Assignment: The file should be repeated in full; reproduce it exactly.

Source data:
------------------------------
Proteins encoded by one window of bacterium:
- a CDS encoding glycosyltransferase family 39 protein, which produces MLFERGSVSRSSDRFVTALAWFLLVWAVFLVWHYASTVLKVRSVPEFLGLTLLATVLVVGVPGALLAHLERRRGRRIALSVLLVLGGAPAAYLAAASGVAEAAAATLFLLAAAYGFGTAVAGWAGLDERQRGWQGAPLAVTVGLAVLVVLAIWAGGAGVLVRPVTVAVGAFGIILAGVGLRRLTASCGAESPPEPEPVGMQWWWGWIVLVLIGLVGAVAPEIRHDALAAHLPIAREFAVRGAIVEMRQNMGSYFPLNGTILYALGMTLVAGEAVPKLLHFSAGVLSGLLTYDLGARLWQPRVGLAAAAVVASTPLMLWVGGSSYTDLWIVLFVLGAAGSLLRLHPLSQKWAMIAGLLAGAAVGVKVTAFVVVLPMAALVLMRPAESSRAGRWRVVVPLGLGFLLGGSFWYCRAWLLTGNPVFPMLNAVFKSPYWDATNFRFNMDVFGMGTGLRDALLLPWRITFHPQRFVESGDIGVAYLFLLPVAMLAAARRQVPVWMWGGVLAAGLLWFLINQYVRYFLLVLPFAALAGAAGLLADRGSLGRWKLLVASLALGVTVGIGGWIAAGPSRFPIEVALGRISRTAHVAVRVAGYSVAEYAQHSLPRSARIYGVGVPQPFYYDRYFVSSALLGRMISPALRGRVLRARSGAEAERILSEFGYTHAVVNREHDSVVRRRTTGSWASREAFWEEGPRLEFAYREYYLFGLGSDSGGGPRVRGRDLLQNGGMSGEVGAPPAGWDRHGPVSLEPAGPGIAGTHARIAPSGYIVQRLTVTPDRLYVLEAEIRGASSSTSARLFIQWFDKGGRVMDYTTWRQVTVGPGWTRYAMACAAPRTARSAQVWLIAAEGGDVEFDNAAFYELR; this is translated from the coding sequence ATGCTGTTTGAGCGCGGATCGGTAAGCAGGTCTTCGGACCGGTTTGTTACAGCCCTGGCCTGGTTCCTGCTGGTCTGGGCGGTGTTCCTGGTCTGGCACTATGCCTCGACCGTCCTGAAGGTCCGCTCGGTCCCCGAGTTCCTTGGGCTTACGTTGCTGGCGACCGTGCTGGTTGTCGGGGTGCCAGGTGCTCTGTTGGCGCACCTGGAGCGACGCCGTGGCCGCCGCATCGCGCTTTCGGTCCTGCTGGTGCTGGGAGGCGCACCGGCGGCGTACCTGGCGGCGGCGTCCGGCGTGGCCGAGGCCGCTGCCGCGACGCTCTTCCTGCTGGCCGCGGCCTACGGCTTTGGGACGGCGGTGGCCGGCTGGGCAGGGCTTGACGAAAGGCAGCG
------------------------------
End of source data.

Proteins encoded by one window of bacterium:
- a CDS encoding glycosyltransferase family 39 protein, which produces MLFERGSVSRSSDRFVTALAWFLLVWAVFLVWHYASTVLKVRSVPEFLGLTLLATVLVVGVPGALLAHLERRRGRRIALSVLLVLGGAPAAYLAAASGVAEAAAATLFLLAAAYGFGTAVAGWAGLDERQRGWQGAPLAVTVGLAVLVVLAIWAGGAGVLVRPVTVAVGAFGIILAGVGLRRLTASCGAESPPEPEPVGMQWWWGWIVLVLIGLVGAVAPEIRHDALAAHLPIAREFAVRGAIVEMRQNMGSYFPLNGTILYALGMTLVAGEAVPKLLHFSAGVLSGLLTYDLGARLWQPRVGLAAAAVVASTPLMLWVGGSSYTDLWIVLFVLGAAGSLLRLHPLSQKWAMIAGLLAGAAVGVKVTAFVVVLPMAALVLMRPAESSRAGRWRVVVPLGLGFLLGGSFWYCRAWLLTGNPVFPMLNAVFKSPYWDATNFRFNMDVFGMGTGLRDALLLPWRITFHPQRFVESGDIGVAYLFLLPVAMLAAARRQVPVWMWGGVLAAGLLWFLINQYVRYFLLVLPFAALAGAAGLLADRGSLGRWKLLVASLALGVTVGIGGWIAAGPSRFPIEVALGRISRTAHVAVRVAGYSVAEYAQHSLPRSARIYGVGVPQPFYYDRYFVSSALLGRMISPALRGRVLRARSGAEAERILSEFGYTHAVVNREHDSVVRRRTTGSWASREAFWEEGPRLEFAYREYYLFGLGSDSGGGPRVRGRDLLQNGGMSGEVGAPPAGWDRHGPVSLEPAGPGIAGTHARIAPSGYIVQRLTVTPDRLYVLEAEIRGASSSTSARLFIQWFDKGGRVMDYTTWRQVTVGPGWTRYAMACAAPRTARSAQVWLIAAEGGDVEFDNAAFYELR; this is translated from the coding sequence ATGCTGTTTGAGCGCGGATCGGTAAGCAGGTCTTCGGACCGGTTTGTTACAGCCCTGGCCTGGTTCCTGCTGGTCTGGGCGGTGTTCCTGGTCTGGCACTATGCCTCGACCGTCCTGAAGGTCCGCTCGGTCCCCGAGTTCCTTGGGCTTACGTTGCTGGCGACCGTGCTGGTTGTCGGGGTGCCAGGTGCTCTGTTGGCGCACCTGGAGCGACGCCGTGGCCGCCGCATCGCGCTTTCGGTCCTGCTGGTGCTGGGAGGCGCACCGGCGGCGTACCTGGCGGCGGCGTCCGGCGTGGCCGAGGCCGCTGCCGCGACGCTCTTCCTGCTGGCCGCGGCCTACGGCTTTGGGACGGCGGTGGCCGGCTGGGCAGGGCTTGACGAAAGGCAGCG